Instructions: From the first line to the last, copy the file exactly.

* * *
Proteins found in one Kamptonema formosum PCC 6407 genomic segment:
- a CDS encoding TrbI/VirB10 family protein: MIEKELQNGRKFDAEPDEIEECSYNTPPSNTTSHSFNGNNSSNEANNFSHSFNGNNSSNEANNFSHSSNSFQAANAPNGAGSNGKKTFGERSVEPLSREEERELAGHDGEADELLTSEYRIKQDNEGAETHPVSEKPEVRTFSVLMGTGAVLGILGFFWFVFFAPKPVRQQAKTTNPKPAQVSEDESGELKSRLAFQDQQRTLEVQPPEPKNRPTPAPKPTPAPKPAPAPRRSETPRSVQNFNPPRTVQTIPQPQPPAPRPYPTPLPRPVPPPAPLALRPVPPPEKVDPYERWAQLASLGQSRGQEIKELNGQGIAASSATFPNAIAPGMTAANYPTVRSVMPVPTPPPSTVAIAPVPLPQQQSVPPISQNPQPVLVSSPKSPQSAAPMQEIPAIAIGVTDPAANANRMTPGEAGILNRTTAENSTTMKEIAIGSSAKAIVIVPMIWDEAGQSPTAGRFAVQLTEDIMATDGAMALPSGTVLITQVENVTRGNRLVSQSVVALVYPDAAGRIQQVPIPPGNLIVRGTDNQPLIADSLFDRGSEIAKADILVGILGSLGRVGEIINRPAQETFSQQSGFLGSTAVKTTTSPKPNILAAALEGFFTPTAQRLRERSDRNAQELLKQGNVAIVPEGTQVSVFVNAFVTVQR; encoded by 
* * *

Proteins found in one Kamptonema formosum PCC 6407 genomic segment:
- a CDS encoding TrbI/VirB10 family protein: MIEKELQNGRKFDAEPDEIEECSYNTPPSNTTSHSFNGNNSSNEANNFSHSFNGNNSSNEANNFSHSSNSFQAANAPNGAGSNGKKTFGERSVEPLSREEERELAGHDGEADELLTSEYRIKQDNEGAETHPVSEKPEVRTFSVLMGTGAVLGILGFFWFVFFAPKPVRQQAKTTNPKPAQVSEDESGELKSRLAFQDQQRTLEVQPPEPKNRPTPAPKPTPAPKPAPAPRRSETPRSVQNFNPPRTVQTIPQPQPPAPRPYPTPLPRPVPPPAPLALRPVPPPEKVDPYERWAQLASLGQSRGQEIKELNGQGIAASSATFPNAIAPGMTAANYPTVRSVMPVPTPPPSTVAIAPVPLPQQQSVPPISQNPQPVLVSSPKSPQSAAPMQEIPAIAIGVTDPAANANRMTPGEAGILNRTTAENSTTMKEIAIGSSAKAIVIVPMIWDEAGQSPTAGRFAVQLTEDIMATDGAMALPSGTVLITQVENVTRGNRLVSQSVVALVYPDAAGRIQQVPIPPGNLIVRGTDNQPLIADSLFDRGSEIAKADILVGILGSLGRVGEIINRPAQETFSQQSGFLGSTAVKTTTSPKPNILAAALEGFFTPTAQRLRERSDRNAQELLKQGNVAIVPEGTQVSVFVNAFVTVQR; encoded by 